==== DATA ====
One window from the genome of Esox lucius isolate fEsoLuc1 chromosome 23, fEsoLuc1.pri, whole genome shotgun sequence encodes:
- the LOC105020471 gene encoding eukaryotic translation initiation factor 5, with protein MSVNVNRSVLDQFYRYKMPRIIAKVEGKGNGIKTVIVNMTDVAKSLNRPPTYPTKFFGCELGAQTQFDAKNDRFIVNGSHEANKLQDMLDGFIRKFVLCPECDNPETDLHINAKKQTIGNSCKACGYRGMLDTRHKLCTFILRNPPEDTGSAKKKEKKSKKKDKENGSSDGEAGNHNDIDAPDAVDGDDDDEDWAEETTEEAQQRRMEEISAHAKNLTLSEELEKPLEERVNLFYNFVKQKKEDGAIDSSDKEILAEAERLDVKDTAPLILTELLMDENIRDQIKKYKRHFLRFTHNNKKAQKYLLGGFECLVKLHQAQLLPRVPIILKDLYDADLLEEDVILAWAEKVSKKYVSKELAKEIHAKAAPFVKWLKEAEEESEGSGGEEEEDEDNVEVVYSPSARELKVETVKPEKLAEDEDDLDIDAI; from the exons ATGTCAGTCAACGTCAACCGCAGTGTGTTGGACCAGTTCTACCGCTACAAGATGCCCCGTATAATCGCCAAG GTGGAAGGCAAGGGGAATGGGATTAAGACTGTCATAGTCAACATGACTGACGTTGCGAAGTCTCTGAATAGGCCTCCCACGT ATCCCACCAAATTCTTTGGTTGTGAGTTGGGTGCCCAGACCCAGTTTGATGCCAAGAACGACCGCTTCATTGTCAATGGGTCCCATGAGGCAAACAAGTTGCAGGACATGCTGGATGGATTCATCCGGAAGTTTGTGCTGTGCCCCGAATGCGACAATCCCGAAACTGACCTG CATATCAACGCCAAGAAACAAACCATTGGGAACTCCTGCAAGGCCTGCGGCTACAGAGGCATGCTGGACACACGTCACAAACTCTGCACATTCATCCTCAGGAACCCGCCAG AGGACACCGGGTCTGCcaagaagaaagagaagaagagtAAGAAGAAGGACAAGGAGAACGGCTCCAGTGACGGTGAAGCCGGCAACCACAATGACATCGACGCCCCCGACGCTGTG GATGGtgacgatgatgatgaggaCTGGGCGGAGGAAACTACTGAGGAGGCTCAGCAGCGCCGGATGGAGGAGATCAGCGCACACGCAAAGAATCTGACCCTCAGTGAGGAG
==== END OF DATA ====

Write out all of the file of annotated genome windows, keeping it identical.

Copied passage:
One window from the genome of Esox lucius isolate fEsoLuc1 chromosome 23, fEsoLuc1.pri, whole genome shotgun sequence encodes:
- the LOC105020471 gene encoding eukaryotic translation initiation factor 5, with protein MSVNVNRSVLDQFYRYKMPRIIAKVEGKGNGIKTVIVNMTDVAKSLNRPPTYPTKFFGCELGAQTQFDAKNDRFIVNGSHEANKLQDMLDGFIRKFVLCPECDNPETDLHINAKKQTIGNSCKACGYRGMLDTRHKLCTFILRNPPEDTGSAKKKEKKSKKKDKENGSSDGEAGNHNDIDAPDAVDGDDDDEDWAEETTEEAQQRRMEEISAHAKNLTLSEELEKPLEERVNLFYNFVKQKKEDGAIDSSDKEILAEAERLDVKDTAPLILTELLMDENIRDQIKKYKRHFLRFTHNNKKAQKYLLGGFECLVKLHQAQLLPRVPIILKDLYDADLLEEDVILAWAEKVSKKYVSKELAKEIHAKAAPFVKWLKEAEEESEGSGGEEEEDEDNVEVVYSPSARELKVETVKPEKLAEDEDDLDIDAI; from the exons ATGTCAGTCAACGTCAACCGCAGTGTGTTGGACCAGTTCTACCGCTACAAGATGCCCCGTATAATCGCCAAG GTGGAAGGCAAGGGGAATGGGATTAAGACTGTCATAGTCAACATGACTGACGTTGCGAAGTCTCTGAATAGGCCTCCCACGT ATCCCACCAAATTCTTTGGTTGTGAGTTGGGTGCCCAGACCCAGTTTGATGCCAAGAACGACCGCTTCATTGTCAATGGGTCCCATGAGGCAAACAAGTTGCAGGACATGCTGGATGGATTCATCCGGAAGTTTGTGCTGTGCCCCGAATGCGACAATCCCGAAACTGACCTG CATATCAACGCCAAGAAACAAACCATTGGGAACTCCTGCAAGGCCTGCGGCTACAGAGGCATGCTGGACACACGTCACAAACTCTGCACATTCATCCTCAGGAACCCGCCAG AGGACACCGGGTCTGCcaagaagaaagagaagaagagtAAGAAGAAGGACAAGGAGAACGGCTCCAGTGACGGTGAAGCCGGCAACCACAATGACATCGACGCCCCCGACGCTGTG GATGGtgacgatgatgatgaggaCTGGGCGGAGGAAACTACTGAGGAGGCTCAGCAGCGCCGGATGGAGGAGATCAGCGCACACGCAAAGAATCTGACCCTCAGTGAGGAG